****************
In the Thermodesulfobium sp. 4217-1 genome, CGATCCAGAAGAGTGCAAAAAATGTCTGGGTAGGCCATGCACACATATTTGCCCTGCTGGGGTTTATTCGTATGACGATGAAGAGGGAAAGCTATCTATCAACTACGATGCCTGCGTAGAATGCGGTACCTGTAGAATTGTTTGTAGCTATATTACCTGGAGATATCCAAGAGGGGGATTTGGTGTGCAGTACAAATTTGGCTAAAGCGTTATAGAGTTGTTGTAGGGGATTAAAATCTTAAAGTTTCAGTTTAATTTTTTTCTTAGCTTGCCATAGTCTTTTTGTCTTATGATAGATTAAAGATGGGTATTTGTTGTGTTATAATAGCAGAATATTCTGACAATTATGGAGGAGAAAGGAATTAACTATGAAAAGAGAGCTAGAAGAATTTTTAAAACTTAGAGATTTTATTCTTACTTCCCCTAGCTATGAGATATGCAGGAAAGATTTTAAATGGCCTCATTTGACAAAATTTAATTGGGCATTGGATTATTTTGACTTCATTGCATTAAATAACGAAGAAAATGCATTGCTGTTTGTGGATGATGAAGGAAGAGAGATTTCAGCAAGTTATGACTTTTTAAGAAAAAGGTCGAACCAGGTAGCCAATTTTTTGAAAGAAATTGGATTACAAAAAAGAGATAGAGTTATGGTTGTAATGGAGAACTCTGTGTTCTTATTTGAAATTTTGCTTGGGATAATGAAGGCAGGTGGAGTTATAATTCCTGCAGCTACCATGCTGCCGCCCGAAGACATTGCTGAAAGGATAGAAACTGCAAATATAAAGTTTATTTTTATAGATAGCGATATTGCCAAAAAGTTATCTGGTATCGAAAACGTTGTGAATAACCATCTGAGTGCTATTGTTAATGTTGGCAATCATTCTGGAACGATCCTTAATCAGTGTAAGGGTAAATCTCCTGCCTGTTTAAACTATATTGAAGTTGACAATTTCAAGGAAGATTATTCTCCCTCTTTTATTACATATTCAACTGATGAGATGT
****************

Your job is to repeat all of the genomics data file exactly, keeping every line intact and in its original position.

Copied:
In the Thermodesulfobium sp. 4217-1 genome, CGATCCAGAAGAGTGCAAAAAATGTCTGGGTAGGCCATGCACACATATTTGCCCTGCTGGGGTTTATTCGTATGACGATGAAGAGGGAAAGCTATCTATCAACTACGATGCCTGCGTAGAATGCGGTACCTGTAGAATTGTTTGTAGCTATATTACCTGGAGATATCCAAGAGGGGGATTTGGTGTGCAGTACAAATTTGGCTAAAGCGTTATAGAGTTGTTGTAGGGGATTAAAATCTTAAAGTTTCAGTTTAATTTTTTTCTTAGCTTGCCATAGTCTTTTTGTCTTATGATAGATTAAAGATGGGTATTTGTTGTGTTATAATAGCAGAATATTCTGACAATTATGGAGGAGAAAGGAATTAACTATGAAAAGAGAGCTAGAAGAATTTTTAAAACTTAGAGATTTTATTCTTACTTCCCCTAGCTATGAGATATGCAGGAAAGATTTTAAATGGCCTCATTTGACAAAATTTAATTGGGCATTGGATTATTTTGACTTCATTGCATTAAATAACGAAGAAAATGCATTGCTGTTTGTGGATGATGAAGGAAGAGAGATTTCAGCAAGTTATGACTTTTTAAGAAAAAGGTCGAACCAGGTAGCCAATTTTTTGAAAGAAATTGGATTACAAAAAAGAGATAGAGTTATGGTTGTAATGGAGAACTCTGTGTTCTTATTTGAAATTTTGCTTGGGATAATGAAGGCAGGTGGAGTTATAATTCCTGCAGCTACCATGCTGCCGCCCGAAGACATTGCTGAAAGGATAGAAACTGCAAATATAAAGTTTATTTTTATAGATAGCGATATTGCCAAAAAGTTATCTGGTATCGAAAACGTTGTGAATAACCATCTGAGTGCTATTGTTAATGTTGGCAATCATTCTGGAACGATCCTTAATCAGTGTAAGGGTAAATCTCCTGCCTGTTTAAACTATATTGAAGTTGACAATTTCAAGGAAGATTATTCTCCCTCTTTTATTACATATTCAACTGATGAGATGT